It’s been a rough few days! I have been trying to work out my fundraising platform and create donation prizes but life keeps getting in the way. This time around it was a familiar nemesis- snow.
This winter has been freakishly warm, with freezing rain and almost no snow, which has been great for me since the snow blower is on strike and has been all season. God forbid you expect a thirteen hundred dollar machine to work more than once (it ran for one storm last winter.) All I can get out of it are increasingly weak sounding sick gurgles. I have tried everything from the rudimentary cussing it out, to adding fuel stabilizer, to adding oil, to cussing it out and giving it a gentle kick again but it’s been a fruitless effort. We have a double wide driveway, no plow, and a barn that’s down a steep hill nowhere near the house which I have to get to because three wussy goats and sixty or so chickens still live there, being taken care of by me for the remainder of the time I am here. Being alone here and having no money to hire a plow I have been reduced to shovelling everything…. Every two hours to keep up. That last big storm dumped over a foot of snow. It took me two days to dig out both the driveway and a path to the barn. Last night the weather reports made no mention of the three inches that fell last night…. And so I got up this morning to a very angry back and more shovelling. Tomorrow it will be snowing again, and the day after…. Looks like another foot, which will make it a full week of doing little else but shovelling!! I fear the remainder of winter will be like this. This is sucking the life out of me, killing my back, and ensuring I have no energy to get anything else done. This isn’t good.
In the meanwhile I have been trying to work on my campaign. I have decided that giving donation prizes to everyone who donates in a $100,000 drive is a hell of a task. That’s a lot of donation prizes!! Because of this I have decided to streamline the process and sadly cut out the choice aspect of it. I wanted each doner to have a choice of five prize designs but alas, that’s just too complicated. Instead I will be offering one prize for every level….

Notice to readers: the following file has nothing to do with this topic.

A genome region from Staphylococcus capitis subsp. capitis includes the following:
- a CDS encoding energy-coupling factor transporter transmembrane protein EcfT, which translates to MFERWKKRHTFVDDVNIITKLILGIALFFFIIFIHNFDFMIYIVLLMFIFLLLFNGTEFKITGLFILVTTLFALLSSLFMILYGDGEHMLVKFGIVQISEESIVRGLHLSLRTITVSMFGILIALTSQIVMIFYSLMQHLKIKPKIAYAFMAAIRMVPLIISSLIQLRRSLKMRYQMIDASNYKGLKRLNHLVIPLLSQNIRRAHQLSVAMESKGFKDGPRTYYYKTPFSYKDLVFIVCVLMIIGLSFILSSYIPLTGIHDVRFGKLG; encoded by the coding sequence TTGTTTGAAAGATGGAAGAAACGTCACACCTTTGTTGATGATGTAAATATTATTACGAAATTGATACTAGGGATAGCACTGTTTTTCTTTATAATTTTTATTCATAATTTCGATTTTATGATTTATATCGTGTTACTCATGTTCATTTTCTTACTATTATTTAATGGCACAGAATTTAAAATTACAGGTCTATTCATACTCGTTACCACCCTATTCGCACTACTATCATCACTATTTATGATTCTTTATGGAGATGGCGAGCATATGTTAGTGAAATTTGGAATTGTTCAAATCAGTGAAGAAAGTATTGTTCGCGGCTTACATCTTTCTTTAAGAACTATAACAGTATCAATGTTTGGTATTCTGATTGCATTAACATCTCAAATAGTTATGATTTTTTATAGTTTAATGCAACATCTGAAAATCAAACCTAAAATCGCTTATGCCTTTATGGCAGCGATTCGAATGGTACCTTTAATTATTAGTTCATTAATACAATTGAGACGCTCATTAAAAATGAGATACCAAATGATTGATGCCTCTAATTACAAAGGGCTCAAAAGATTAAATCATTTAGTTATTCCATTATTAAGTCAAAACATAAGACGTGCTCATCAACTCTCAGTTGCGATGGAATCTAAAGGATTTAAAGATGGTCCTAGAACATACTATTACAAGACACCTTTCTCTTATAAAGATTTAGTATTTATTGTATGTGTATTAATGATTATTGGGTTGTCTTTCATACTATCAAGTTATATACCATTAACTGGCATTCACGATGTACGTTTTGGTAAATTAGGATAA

$1.00 – A name and/or website mention on my blog
$5.00 – A small leaping bunny magnet
$10.00 – A signed 8 X 11 inch print of this photo (Which happens to depict my favorite rooster Rags looking suspicious.) This might end up being a different photo but for now this is my pick….
$25.00 – A large clay mushroom magnet – each one hand made
$50.00 – A set of alpaca light switch covers, resin copies of plates I sculpted myself. (Photo shows unpainted prototype)
$100.00 – A resin copy of a hand sculpted tea candle holder. I am working on this now and I am trying to make it look like a baby goat… Will take photos when I complete the prototype.
$500.00 – All the above! Plus up to an hour Skype chat with me, if wanted.
$Highest bidder$ (providing it’s more than $500) – All the prizes plus one large (probably 3 foot long, two feet tall) sculpture, signed, and if you live local you can exchange the web interview with a face-to-face meeting if you want to! I do not know what the sculpture will be but I will be blogging about it as I make it…. It’s going to take me a while!
Well it’s been a little bit since I announced my plans to try and do a crowdsourcing campaign for my next big project. I have been wandering around in deep reflection trying to figure out what I was going to use as donation prizes. Could I use some of my old art work? I thought I could at first until I realized everything should be pastoral and farm related so I started from scratch. I decided to make all new items and figure out how to make multiple copies of the same thing. I also wrote out what I was going to offer…